C/1886 T1 Barnard-Hartwig
more info
C/1886 T1 was discovered on 5 October 1886 by Edward Emerson Barnard (Vanderbilt University Observatory, Nashville, Tennessee, USA). Independently, it was discovered on 6 October byErnst Hartwig (Bamberg Observatory, Germany). At the moment of discovery, the comet was about 2.5 months before its perihelion passage and was last seen on 17 June 1887 [Kronk, Cometography: Volume 2].
This comet made its closest approach to the Earth on 5 December 1886 (0.965 au), that is over 3 weeks after perihelion passage.
Solutions given here are based on data spanning over 0.693 yr in a range of heliocentric distances from 1.50 au through perihelion (0.663 au) to 3.01 au.
This Oort spike comet suffers tiny planetary perturbations during its passage through the planetary system; these perturbations lead to a little bit larger future semimajor axis (see future barycentric orbits).
C/1886 T1 was in the original sample of 19 comets used by Oort for his hypothesis on LPCs; however, according to presented here statistics for previous perihelion passage, dynamical status of this comet is uncertain.
See also Królikowska 2020.

solution description
number of observations 320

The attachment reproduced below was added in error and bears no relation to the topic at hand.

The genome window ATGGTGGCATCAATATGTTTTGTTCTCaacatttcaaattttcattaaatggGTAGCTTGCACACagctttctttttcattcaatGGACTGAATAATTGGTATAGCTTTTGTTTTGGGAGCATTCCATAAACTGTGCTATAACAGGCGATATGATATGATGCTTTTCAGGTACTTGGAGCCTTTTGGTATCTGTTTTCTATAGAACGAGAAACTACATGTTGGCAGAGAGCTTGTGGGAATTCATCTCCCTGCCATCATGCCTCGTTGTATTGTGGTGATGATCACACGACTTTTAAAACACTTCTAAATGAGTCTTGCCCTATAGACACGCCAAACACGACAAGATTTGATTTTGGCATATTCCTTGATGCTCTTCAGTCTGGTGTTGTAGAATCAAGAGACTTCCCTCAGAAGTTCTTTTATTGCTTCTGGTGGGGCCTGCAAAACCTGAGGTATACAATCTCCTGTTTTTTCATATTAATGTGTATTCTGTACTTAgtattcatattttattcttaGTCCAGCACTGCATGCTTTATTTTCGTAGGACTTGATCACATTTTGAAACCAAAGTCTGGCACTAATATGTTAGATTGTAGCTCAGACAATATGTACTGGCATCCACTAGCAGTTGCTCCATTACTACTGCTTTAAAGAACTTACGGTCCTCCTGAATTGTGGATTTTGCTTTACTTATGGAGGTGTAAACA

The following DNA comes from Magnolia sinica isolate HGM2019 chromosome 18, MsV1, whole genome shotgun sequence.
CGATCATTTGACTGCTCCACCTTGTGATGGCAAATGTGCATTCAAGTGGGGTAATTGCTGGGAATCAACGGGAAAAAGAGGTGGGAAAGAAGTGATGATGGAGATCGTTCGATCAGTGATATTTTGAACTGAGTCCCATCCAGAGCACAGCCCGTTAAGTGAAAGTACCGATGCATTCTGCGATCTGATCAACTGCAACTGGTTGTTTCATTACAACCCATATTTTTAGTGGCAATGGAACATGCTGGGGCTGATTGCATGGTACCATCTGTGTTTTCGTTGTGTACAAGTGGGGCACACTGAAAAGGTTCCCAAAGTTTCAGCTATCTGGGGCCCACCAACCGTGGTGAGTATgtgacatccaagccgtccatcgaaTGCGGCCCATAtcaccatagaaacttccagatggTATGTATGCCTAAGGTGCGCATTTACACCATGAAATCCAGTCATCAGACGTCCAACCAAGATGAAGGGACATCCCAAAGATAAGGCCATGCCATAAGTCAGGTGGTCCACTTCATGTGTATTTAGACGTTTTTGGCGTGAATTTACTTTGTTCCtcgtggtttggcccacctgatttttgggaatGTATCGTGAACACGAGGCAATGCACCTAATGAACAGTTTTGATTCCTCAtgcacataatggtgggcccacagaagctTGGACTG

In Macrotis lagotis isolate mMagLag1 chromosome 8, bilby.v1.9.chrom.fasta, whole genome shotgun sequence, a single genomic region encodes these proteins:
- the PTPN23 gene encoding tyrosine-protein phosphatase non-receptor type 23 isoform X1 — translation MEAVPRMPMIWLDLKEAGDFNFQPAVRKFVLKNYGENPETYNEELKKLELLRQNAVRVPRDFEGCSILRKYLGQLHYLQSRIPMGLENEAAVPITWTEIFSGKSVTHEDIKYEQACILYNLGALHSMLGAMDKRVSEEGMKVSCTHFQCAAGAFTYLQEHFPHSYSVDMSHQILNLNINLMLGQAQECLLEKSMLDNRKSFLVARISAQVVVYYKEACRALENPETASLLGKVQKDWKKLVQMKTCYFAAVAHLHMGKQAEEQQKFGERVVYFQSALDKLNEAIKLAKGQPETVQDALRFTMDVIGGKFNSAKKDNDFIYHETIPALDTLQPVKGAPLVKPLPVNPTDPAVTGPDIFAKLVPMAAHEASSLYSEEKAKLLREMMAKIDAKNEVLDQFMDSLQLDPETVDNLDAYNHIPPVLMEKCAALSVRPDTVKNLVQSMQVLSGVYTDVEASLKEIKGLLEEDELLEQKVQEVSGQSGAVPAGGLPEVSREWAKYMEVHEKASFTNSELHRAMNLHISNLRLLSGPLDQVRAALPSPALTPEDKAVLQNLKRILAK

data interval 1886 10 07 – 1887 06 17
data type perihelion within the observation arc (FULL)
data arc selection entire data set (STD)
range of heliocentric distances 1.5 au – 0.66 au (perihelion) – 3.01 au
detectability of NG effects in the comet's motion NG effects not determinable
type of model of motion GR - gravitational orbit
data weighting YES
number of residuals 546
RMS [arcseconds] 3.80
orbit quality class 2a
orbital elements (heliocentric ecliptic J2000)
Epoch 1886 11 30
perihelion date 1886 12 16.99671464 ± 0.00015454
perihelion distance [au] 0.66332091 ± 0.00000156
eccentricity 1.00040438 ± 0.00001334
argument of perihelion [°] 86.347923 ± 0.000273
ascending node [°] 138.970618 ± 0.000213
inclination [°] 101.614941 ± 0.00028
reciprocal semi-major axis [10-6 au-1] -609.62 ± 20.11
Time distribution of positional observations with corresponding heliocentric (red curve) and geocentric (green curve) distance at which they were taken. The horizontal dotted line shows the perihelion distance for a given comet whereas vertical dotted line — the moment of perihelion passage.